Mortgage Broker Or Bank Which Is The Best Alternative

A mortgage broker acts as a middle man by buying loans from lenders at wholesale and reselling them to bankers or borrowers, making money from a commission and mortgage broker fees.  They are independent contractors who match borrowers with lenders.  Bankers, on the other hand, lend their own money, earning a profit from servicing fees and interest.  Most banks then package their mortgages in groups of $1 million and sell in the secondary market place, also earning a commission.  They do this because a bank would rather not have its money tied up in low value investments (mortgage interest rates are @ 7%) when that money could be earning twice as much in stocks and mutual funds.

The best deals are with banks, and it is recommended that you go to the branch where you have your savings and checking accounts.  With a bank, there are fewer fees to pay, and fewer middlemen earning a commission that must be paid for as well.  Banks sell mortgages in volume, so they have a greater incentive to reduce costs to make a deal.  The mortgage officer typically receives either a salary or an hourly rate, not a commission.  So, the bank mortgage officer is less likely to find ways to raise the cost of the loan.

What is a mortgage broker?  This is someone who is willing to handle more difficult loans than a bank is willing to deal with.  If you have A credit, then you are better off going to a bank.  Unfortunately, banks only deal with people with outstanding credit.  This one requirement is what drives most people towards a mortgage broker vs bank mortgage officers.

So, if a bank repackages mortgages for resale, what is a mortgage broker going to do with the loan?  Not much.  Mortgage brokers merely set up the deals between the lender and the borrower, usually according to guidelines set by the lender.  What is a mortgage broker making money off of?  Fees!  They make money off of their origination fees and closing costs, not from the interest that goes to the lender.  Using a mortgage broker vs bank lenders only makes economic sense when the mortgage broker fees are less than what the lender would charge for offering the same service.  This, fortunately for brokers, is typically the case.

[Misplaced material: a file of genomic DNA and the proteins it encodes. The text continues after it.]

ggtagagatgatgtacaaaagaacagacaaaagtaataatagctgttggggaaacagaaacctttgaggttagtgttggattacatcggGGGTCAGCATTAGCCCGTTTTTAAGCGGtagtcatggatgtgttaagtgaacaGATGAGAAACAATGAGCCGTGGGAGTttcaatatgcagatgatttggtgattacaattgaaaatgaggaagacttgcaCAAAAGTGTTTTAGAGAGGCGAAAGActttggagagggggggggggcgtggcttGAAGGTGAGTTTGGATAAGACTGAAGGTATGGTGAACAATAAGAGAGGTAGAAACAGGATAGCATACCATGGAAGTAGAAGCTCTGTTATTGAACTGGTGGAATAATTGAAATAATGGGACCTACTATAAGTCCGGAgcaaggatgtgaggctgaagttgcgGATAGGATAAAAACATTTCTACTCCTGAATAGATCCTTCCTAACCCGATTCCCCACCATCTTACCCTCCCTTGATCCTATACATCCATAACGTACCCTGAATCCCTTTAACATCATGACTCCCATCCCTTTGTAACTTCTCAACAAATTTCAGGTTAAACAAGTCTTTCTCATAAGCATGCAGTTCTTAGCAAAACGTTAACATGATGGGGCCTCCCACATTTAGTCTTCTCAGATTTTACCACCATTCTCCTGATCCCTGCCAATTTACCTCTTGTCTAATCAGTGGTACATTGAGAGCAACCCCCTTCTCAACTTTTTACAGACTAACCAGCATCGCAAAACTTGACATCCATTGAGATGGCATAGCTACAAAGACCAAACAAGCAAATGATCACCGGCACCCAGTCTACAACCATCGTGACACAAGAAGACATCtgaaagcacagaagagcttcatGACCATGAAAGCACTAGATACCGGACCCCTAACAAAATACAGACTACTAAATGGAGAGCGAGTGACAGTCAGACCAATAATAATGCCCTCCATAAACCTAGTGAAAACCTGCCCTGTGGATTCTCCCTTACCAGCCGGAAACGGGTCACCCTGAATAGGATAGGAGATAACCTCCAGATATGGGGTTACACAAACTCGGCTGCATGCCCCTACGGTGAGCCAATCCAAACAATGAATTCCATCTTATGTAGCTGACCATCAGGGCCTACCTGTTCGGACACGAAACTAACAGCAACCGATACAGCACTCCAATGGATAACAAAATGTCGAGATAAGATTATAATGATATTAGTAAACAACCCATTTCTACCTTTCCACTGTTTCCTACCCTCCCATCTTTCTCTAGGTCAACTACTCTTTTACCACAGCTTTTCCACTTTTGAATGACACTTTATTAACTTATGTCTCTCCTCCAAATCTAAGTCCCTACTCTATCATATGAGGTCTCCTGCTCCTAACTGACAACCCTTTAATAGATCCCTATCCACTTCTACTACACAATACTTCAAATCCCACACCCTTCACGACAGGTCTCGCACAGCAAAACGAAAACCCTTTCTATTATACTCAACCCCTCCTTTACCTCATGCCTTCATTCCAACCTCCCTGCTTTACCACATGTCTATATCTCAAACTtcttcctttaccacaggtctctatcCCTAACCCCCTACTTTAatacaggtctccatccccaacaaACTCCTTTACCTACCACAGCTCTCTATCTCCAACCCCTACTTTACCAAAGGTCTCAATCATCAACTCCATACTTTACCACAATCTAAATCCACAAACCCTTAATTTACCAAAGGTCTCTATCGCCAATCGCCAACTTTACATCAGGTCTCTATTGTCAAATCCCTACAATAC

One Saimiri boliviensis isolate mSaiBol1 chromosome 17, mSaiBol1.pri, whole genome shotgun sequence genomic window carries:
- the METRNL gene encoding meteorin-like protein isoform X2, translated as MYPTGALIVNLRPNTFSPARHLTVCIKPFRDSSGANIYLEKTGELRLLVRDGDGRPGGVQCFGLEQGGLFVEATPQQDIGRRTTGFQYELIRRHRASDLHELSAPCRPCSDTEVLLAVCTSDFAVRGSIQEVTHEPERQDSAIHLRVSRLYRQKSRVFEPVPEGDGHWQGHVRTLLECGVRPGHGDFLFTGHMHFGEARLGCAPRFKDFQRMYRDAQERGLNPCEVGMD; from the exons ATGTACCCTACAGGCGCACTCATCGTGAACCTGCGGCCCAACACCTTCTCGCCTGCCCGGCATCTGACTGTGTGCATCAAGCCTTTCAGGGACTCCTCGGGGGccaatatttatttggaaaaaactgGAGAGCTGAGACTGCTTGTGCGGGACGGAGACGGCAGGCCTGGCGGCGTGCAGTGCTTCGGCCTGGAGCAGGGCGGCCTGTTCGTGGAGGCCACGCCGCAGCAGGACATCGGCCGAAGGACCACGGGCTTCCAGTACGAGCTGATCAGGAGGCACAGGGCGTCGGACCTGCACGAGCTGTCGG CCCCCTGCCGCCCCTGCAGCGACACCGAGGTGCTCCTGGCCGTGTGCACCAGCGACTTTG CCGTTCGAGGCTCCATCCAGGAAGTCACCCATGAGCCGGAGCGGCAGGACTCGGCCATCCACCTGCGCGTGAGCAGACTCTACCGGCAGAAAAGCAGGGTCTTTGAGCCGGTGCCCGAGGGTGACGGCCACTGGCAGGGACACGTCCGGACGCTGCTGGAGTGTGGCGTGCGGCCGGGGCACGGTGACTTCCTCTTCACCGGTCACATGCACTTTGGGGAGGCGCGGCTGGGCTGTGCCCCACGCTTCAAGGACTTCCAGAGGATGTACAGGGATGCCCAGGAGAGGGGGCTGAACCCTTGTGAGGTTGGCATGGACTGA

If you have less than stellar credit, then your back is almost certainly not an option.  To find the best mortgage broker, you need to shop around.  Compare experience and fees, and ask for references.  Get the fees in writing, and educate yourself about what the fees actually mean.  The fees are where the broker makes money, and they are likely to be higher if they know that you are not shopping around with competing brokers. 

Here are some other tips to consider when choosing a mortgage broker vs bank lender:

  • Read the mortgage agreement Make sure what is written into the agreement matches what has been discussed.
  • Make sure your application is honest Some brokers are more than willing to misrepresent your financial standing to lenders to make a deal.
  • Only borrow as much as you need  The more you borrow, the more the broker makes.  Don't let the broker talk you into a large loan than you need. 
  • Continue to monitor interest rates Know what is happening in the market.  Before locking in a rate, get the broker to agree to let you pay the lower rate if mortgage interest rates drop prior to closing.
  • Get your rate lock in writing Some unscrupulous brokers have pocketed these fees. 

Your financial status will determine whether you can get a loan from a bank, or if you must resort to using a mortgage broker.  Your best defense against being ripped off with mortgage broker fees is to educate yourself.  The U.S Department of Housing and Urban Development and the US Federal Trade Commission are two great sources of information concerning mortgages.